Despite this, I’m having a hard time condemning LulzSec.  I tend to be more supportive of them when they are targeting governments and corporations—i.e., institutions, whatever those may be—rather than when they are targeting individuals.  At the same time, if you use the same email/password for everything, can you really complain when everything is hijacked?

It’s not so simple, I realize, and the ends don’t justify the means, IRL or online.  In fact, I probably stated earlier that I support Anonymous for their ethical selection of targets, so it should be easy for me to write off LulzSec for their apparent lack of morality.  In conversations with friends and colleagues, however, I find myself against the wall trying to defend (or at least objectively view) hacker activity that can be plausibly likened to hurling bricks through a shop window IRL—damage for the sake of damage, breaking things because they can.  They have hacked, obtained, and disseminated databases from Sony, PBS, Fox, X Factor, Bethesda and other gaming servers (at the request of callers, according to them), pron.com, Infragard Atlanta (an FBI affiliate) and Senate.gov; they’ve dropped dox on Karim Hijazi, CEO/President of Unveillance and member of Infragard; they have played with the websites of individuals who exhibit unwarranted self-importance (e.g., claiming to be #1 hackers or hacker-proof).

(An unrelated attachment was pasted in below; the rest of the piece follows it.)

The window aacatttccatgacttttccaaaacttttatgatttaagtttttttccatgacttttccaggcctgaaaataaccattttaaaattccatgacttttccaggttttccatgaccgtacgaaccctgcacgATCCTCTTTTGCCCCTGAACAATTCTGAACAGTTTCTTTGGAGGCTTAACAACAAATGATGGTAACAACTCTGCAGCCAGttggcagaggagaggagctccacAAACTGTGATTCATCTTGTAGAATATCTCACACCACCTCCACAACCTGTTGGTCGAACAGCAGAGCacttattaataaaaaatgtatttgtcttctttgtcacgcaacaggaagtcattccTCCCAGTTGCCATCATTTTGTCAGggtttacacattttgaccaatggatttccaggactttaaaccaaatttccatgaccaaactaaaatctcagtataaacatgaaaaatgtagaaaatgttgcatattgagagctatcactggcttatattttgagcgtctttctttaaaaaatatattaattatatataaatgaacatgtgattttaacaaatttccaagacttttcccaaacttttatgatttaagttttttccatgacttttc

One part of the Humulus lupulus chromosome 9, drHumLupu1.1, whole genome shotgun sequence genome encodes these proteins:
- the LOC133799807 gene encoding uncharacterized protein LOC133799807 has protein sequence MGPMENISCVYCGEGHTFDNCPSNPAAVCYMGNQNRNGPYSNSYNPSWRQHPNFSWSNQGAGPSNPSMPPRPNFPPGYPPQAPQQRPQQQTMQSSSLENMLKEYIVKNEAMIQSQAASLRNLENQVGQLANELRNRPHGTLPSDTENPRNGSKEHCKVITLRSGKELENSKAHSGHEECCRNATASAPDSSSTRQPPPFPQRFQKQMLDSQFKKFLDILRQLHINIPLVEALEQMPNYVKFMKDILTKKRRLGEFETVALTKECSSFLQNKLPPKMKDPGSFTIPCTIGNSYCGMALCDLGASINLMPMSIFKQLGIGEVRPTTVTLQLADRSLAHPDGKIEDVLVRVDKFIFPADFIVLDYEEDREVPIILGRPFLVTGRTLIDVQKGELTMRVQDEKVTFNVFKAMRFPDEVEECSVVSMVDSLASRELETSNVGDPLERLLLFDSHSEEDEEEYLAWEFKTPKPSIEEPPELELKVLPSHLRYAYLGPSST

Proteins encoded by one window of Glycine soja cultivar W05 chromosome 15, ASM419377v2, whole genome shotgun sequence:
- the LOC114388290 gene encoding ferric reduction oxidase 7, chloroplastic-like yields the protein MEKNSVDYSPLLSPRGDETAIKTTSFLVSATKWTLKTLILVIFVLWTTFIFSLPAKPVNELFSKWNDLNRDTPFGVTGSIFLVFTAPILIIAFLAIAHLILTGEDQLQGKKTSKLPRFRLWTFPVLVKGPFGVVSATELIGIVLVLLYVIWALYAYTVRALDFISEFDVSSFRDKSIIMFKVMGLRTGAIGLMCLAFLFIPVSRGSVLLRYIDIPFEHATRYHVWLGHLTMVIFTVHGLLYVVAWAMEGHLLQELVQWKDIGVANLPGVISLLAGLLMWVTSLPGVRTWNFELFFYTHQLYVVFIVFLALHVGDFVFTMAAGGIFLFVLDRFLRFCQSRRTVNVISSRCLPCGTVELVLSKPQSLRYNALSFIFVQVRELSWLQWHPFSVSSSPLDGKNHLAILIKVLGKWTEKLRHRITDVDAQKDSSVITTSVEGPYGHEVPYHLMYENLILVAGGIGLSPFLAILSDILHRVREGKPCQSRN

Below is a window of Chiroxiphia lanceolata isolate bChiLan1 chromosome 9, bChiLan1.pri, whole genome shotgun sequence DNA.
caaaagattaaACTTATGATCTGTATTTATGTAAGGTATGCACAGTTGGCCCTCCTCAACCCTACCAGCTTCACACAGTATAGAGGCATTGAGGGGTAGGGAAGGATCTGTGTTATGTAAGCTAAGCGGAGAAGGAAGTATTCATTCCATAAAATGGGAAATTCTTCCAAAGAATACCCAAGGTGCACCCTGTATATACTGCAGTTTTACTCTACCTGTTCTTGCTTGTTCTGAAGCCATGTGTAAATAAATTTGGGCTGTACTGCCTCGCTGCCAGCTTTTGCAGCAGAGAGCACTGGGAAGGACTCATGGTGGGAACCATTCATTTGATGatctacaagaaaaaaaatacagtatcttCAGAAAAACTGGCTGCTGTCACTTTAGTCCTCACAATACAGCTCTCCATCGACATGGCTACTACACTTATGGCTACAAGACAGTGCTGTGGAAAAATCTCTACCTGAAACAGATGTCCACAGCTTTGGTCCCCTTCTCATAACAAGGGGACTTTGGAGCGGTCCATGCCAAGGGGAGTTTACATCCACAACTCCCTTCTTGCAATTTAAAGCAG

At the same time, LulzSec has gained more media notoriety in a month or so than Anonymous has since it first entered the fray (Anon has been hacking for years, but as an ethical hacking group it really came together in 2010 during the height of WikiLeaks controversy).  And you can bet your ass Sony employees were chained to the desk toughening their defenses after being hacked multiple times in fairly rapid succession.  LulzSec has utilized “simple SQL injection and Local File Inclusion vulnerabilities, and botnet-powered Distributed Denial of Service attacks” (Ars Technica) that, to some, are too low-level to qualify as hacking.

But the Internet truly exploded on June 17, around 5:48, when LulzSec DDoS’d cia.gov.  By around 6:10, the main page had reappeared but as a facade, but none of the links were working. Immediate Twitter posts tagged #LulzSec include statements ranging from “oh shit they ddos’d the CIA” to “we’ll see who’s laughing when the FBI comes for them.”  Minutes later, th3j35t3r tweeted to LulzSec, “Gloves off […] expect me.”  And at that moment and only that moment, apparently, shit got real.

Continue reading

Gay Porn, Literacy Skills, and Julian Assange: the Affinity Spaces of Rule 34 on /y/

Yes, I know: no matter how you spin it, Rule 34 on Julian Assange just sounds wrong.